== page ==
You didn’t fight them off People respond to being attacked in many different ways. Some may think fighting back will make their attacker more violent and pose a threat to their life.

Not consenting can be as simple as saying “no” or “stop”, and if the act continues, it is rape. If a gun, knife or verbal threats to your safety are being made, you may not be able to say anything.

If you are forced into a sexual act by violence, the threat of violence or the threat that your standing will be compromised, by anyone – for example, a pastor, teacher or boss, – it  is rape.

It is still rape even if…

It was your partner Just because you’ve had consensual sex with that person before, it doesn’t give them (a current partner, ex-partner or new date) the right to assume sexual contact is okay without your consent.

In South Africa, marital rape is recognised as a crime. This includes when a partner uses threats and/ or violence to coerce sex from their partner.

It is still rape even if…

You were drunk If there’s no capacity to consent and a sexual act is forced, it is rape. A person who is drunk, unconscious, incapacitated by alcohol or drugs, or asleep is by law unable to give consent.

Under any of these circumstances, you can still report a rape to the police and get medical treatment. No consent equals rape.

It is still rape even if…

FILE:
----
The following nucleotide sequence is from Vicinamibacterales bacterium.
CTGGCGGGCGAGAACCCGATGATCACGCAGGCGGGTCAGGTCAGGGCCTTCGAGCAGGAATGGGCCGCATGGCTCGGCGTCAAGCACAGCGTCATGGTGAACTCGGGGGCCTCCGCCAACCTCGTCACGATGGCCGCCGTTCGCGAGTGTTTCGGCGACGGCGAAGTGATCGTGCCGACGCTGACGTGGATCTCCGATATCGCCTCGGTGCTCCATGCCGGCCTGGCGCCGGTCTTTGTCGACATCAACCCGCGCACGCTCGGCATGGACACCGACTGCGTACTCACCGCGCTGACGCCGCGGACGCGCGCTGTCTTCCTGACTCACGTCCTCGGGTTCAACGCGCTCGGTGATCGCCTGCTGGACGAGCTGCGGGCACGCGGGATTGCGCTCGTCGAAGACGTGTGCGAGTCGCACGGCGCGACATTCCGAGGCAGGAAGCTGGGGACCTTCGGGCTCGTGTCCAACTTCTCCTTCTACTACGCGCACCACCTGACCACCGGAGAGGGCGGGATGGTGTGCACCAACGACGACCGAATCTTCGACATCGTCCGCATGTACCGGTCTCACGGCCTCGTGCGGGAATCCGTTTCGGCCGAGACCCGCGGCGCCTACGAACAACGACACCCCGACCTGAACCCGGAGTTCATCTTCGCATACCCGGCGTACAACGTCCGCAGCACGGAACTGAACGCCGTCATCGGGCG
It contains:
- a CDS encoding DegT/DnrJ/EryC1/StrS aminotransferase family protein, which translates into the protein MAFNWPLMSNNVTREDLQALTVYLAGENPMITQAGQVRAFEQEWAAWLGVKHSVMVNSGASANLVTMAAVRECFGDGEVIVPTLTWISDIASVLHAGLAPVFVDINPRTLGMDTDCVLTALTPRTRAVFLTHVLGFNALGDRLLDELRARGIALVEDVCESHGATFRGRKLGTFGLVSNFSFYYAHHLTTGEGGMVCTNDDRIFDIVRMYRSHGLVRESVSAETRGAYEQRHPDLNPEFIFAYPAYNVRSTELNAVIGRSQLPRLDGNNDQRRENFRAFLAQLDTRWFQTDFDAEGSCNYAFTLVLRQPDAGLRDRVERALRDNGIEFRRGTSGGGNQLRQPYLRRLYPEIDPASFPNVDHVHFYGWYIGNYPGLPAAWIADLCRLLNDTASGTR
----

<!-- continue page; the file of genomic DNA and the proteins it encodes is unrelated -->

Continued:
You wore revealing clothing No matter what clothing covers your body, it has nothing to do with consent. Rape is an act of violence and control and the “attractiveness” of a victim has nothing to do with it.

It is still rape even if…

You are a sex worker Sex workers have the exact same right to refuse sex as anyone else, as they are paid for consensual sex and can choose who to offer their services to.

According to Rape Crisis, in South Africa, one in five sex workers are raped either by people posing as clients, by police officers or by their intimate partners.

Read more | Understanding rape culture and teaching your children about it

It is still rape even if…

You withdrew the rape charge There are many reasons why people decide to withdraw a rape charge. Some may have been pressurised  by their family, friends or even  the rapist.

They may fear for their own lives or that of their children. Or they may not be able to make court dates because of work, for example. But it’s incorrect to assume a rape charge was withdrawn because the rape didn’t occur.

It is still rape even if…

You were sexually aroused The stress of the rape can cause a victim’s body to respond in a natural, sexual way.

It can happen automatically and it doesn’t mean the victim enjoyed it. It can also make the experience more traumatic, as the victim becomes confused about the way in which their body responded. 

It is still rape even if…

You didn’t say no initially Remember, everyone has the legal right to say “no” or “stop” to sex at any point during sexual contact. And no matter at which point and how sexually heated the engagement may be, if the other person refuses to stop, it is rape.